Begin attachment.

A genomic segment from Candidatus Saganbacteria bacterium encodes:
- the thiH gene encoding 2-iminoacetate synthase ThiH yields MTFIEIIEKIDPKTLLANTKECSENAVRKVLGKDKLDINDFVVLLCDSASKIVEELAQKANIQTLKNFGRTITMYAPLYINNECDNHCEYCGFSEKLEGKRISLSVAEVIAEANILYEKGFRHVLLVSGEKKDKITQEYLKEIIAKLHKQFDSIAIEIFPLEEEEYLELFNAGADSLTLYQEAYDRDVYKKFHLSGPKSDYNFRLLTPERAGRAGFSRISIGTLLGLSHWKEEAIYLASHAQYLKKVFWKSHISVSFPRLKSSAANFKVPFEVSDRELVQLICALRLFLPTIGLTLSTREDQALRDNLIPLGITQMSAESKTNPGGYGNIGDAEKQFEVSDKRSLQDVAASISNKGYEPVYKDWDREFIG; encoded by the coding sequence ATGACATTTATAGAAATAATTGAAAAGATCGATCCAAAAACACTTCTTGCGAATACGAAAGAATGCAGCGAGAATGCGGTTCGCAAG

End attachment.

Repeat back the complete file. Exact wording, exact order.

A genomic segment from Candidatus Saganbacteria bacterium encodes:
- the thiH gene encoding 2-iminoacetate synthase ThiH yields MTFIEIIEKIDPKTLLANTKECSENAVRKVLGKDKLDINDFVVLLCDSASKIVEELAQKANIQTLKNFGRTITMYAPLYINNECDNHCEYCGFSEKLEGKRISLSVAEVIAEANILYEKGFRHVLLVSGEKKDKITQEYLKEIIAKLHKQFDSIAIEIFPLEEEEYLELFNAGADSLTLYQEAYDRDVYKKFHLSGPKSDYNFRLLTPERAGRAGFSRISIGTLLGLSHWKEEAIYLASHAQYLKKVFWKSHISVSFPRLKSSAANFKVPFEVSDRELVQLICALRLFLPTIGLTLSTREDQALRDNLIPLGITQMSAESKTNPGGYGNIGDAEKQFEVSDKRSLQDVAASISNKGYEPVYKDWDREFIG; encoded by the coding sequence ATGACATTTATAGAAATAATTGAAAAGATCGATCCAAAAACACTTCTTGCGAATACGAAAGAATGCAGCGAGAATGCGGTTCGCAAG